The biography of Raphael Lemkin has emerged of late as a highly contested lieu de memoire in charged political debates in Europe, the United States and the Middle East about the meaning, past and present, of the Holocaust and genocide. At the same time, scholars have attempted to demythologize Lemkin by reinscribing his life into its pre-World War II Polish context. Yet thus far no one has identified the precise political activities and affiliations that shaped Lemkin’s concept of genocide. In this article, I show that Lemkin, far from being a Jewish Bundist, a Polish nationalist or an apolitical cosmopolitan, was an active member of the interwar Polish Zionist movement, from which he drew the ideas that inspired his idea of the crime of genocide. In the first part of this article, I use his published writings from the 1920s and 1930s in Hebrew, Yiddish and Polish to recover a rich Jewish political framework in which his concepts of barbarism and genocide first began to emerge. In the second section, I ask how this crucial dimension of Lemkin’s life and thought vanished from the historical record, and why it has yet to be recovered in spite of the boom in biographical scholarship. Finally, I suggest how the recovery of Lemkin’s Zionism helps to reframe the current political impasse in the historiography of Holocaust and genocide studies.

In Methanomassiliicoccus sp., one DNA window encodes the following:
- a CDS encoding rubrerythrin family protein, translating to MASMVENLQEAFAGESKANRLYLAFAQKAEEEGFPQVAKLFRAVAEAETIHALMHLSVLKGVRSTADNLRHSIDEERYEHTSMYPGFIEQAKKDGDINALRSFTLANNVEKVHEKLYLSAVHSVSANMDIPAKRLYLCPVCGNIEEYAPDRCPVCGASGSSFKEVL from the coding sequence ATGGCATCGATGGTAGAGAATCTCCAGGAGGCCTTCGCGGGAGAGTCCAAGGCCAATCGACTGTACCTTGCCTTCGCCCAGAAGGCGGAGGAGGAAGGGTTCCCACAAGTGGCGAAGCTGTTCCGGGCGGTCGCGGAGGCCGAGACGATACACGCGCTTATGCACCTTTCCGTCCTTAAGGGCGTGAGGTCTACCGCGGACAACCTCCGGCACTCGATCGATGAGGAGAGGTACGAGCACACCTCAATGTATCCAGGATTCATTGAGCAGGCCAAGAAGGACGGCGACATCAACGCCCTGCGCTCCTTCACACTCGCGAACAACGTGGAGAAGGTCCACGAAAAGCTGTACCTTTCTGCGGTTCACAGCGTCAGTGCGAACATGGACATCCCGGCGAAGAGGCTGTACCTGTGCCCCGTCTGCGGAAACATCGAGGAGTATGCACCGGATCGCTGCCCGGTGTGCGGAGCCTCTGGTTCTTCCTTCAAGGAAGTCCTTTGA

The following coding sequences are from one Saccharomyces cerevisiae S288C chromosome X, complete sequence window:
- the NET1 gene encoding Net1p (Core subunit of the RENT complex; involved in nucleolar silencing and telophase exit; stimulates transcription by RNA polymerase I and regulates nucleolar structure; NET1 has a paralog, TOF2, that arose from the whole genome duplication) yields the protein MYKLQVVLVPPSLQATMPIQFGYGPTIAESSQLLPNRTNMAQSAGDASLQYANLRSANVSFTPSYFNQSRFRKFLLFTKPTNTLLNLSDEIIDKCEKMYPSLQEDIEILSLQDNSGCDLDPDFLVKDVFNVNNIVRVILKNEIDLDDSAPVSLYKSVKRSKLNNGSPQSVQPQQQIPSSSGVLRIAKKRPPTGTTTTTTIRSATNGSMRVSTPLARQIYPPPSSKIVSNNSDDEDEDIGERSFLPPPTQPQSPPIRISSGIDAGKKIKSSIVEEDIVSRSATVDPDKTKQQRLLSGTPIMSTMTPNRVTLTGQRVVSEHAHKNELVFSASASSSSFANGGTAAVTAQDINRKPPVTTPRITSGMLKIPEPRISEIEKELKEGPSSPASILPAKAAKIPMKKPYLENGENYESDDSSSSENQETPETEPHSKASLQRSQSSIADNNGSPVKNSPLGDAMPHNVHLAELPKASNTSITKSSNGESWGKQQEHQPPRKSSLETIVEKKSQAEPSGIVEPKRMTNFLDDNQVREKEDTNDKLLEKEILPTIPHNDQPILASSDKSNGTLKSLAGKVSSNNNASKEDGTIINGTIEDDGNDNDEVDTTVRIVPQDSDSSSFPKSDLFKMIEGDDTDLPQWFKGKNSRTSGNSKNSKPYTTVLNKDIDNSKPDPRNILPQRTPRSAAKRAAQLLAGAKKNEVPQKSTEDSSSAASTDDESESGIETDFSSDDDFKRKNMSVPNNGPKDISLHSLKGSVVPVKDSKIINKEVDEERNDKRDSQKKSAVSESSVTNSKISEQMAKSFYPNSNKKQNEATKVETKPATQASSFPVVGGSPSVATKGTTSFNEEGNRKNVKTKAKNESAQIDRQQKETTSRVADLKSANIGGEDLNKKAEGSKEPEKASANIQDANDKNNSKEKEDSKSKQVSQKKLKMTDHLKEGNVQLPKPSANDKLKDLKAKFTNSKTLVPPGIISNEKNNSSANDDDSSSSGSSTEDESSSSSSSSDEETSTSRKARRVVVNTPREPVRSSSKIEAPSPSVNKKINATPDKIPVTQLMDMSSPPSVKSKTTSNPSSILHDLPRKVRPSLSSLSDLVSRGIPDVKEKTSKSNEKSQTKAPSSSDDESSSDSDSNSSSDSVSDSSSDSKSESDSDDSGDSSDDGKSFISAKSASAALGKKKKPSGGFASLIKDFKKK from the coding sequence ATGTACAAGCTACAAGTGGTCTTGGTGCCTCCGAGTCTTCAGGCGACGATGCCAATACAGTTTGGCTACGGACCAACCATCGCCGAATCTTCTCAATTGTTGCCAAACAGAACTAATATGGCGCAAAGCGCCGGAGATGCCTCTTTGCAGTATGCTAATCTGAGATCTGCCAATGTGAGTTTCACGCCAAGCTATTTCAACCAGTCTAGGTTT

Friday, August 4, 2017
Loeffler on a Forgotten Zionist Thinker and the Crime of Genocide
Although we often don’t note gated articles, we’re making an exception for Becoming Cleopatra: The Forgotten Zionism of Raphael Lemkin, by James Loeffler, University of Virginia, which appears in the volume 19 of the Journal of Genocide Research: